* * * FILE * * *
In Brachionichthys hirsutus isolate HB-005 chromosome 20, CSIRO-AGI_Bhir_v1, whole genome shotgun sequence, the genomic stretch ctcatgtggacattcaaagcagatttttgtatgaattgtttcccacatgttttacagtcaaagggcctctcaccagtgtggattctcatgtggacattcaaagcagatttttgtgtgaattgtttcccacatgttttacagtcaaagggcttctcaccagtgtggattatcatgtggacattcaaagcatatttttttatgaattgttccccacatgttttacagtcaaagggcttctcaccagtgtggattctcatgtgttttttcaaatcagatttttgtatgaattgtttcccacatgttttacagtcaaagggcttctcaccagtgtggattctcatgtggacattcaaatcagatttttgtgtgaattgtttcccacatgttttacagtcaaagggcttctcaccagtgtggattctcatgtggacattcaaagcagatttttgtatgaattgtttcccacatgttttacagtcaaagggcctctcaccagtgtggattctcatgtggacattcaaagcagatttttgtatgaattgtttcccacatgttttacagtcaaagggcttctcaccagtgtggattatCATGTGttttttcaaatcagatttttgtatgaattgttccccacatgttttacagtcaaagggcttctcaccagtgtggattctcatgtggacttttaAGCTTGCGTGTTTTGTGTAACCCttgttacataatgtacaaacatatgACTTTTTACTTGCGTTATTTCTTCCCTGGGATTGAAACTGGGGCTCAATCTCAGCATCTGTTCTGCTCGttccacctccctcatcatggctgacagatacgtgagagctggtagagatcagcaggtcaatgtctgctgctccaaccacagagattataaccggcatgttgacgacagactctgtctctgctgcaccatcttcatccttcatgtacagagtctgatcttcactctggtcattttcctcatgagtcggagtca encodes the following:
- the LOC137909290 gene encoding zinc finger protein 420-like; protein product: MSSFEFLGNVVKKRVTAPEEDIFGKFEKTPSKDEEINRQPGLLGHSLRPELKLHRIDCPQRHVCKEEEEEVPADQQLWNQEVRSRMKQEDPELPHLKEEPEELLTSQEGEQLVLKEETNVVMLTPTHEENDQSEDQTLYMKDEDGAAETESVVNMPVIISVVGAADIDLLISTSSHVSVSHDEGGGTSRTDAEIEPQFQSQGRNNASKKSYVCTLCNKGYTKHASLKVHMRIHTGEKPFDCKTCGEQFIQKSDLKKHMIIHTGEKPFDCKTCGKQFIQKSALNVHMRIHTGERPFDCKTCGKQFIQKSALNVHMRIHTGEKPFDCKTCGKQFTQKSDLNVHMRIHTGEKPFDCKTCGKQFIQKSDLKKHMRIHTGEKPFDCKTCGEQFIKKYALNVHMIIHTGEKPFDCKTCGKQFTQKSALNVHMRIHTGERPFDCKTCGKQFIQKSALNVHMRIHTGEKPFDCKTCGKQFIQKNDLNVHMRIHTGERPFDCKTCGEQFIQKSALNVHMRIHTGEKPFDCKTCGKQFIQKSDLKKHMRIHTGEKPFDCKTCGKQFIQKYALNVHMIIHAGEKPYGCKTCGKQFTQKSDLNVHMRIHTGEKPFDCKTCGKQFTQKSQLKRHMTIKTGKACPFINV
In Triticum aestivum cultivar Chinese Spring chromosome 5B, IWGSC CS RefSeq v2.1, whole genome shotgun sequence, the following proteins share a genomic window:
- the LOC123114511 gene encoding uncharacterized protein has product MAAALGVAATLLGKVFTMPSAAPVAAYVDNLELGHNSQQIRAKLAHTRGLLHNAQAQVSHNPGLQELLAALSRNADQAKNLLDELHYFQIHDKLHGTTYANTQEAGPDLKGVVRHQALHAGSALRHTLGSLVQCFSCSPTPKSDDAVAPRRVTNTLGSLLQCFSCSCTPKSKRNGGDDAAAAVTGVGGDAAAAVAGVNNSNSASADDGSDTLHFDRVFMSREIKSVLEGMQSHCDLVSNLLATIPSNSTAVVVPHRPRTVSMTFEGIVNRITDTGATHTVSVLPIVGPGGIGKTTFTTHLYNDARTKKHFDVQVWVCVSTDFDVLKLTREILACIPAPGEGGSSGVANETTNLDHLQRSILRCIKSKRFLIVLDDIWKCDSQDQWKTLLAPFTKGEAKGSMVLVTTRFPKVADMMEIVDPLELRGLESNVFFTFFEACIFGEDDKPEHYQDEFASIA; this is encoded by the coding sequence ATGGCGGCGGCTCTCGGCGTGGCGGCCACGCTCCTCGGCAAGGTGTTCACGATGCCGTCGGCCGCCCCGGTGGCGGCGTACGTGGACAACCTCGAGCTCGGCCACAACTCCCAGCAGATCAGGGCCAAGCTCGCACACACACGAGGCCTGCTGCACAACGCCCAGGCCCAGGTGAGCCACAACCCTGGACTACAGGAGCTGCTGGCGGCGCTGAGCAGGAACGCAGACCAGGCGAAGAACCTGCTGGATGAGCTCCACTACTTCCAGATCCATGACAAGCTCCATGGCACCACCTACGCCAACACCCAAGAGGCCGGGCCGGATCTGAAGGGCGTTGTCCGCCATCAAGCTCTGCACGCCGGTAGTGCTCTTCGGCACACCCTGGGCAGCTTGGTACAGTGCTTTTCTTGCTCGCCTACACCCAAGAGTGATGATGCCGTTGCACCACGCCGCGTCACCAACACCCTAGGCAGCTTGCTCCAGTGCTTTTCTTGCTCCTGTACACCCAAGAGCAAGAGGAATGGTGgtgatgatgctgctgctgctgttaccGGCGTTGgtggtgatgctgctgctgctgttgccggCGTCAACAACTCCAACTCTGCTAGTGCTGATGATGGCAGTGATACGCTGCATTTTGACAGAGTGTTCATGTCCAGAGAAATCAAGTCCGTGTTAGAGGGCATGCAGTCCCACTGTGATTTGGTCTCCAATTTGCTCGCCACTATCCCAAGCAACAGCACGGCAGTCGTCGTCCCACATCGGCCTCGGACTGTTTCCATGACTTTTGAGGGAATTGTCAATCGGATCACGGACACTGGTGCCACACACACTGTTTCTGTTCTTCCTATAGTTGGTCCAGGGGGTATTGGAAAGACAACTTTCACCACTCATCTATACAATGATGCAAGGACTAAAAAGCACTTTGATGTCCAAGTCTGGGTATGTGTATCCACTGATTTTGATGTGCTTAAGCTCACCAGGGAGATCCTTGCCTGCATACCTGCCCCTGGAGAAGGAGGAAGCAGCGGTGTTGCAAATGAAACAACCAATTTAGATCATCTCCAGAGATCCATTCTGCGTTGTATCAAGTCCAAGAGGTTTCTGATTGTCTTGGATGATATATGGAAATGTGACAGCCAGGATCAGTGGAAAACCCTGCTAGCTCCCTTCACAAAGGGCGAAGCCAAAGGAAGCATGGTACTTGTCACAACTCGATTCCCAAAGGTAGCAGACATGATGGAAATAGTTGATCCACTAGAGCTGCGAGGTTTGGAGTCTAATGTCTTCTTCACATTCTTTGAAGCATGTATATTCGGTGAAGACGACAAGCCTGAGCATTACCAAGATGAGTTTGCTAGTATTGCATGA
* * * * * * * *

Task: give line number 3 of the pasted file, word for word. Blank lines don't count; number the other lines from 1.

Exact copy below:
In Triticum aestivum cultivar Chinese Spring chromosome 5B, IWGSC CS RefSeq v2.1, whole genome shotgun sequence, the following proteins share a genomic window: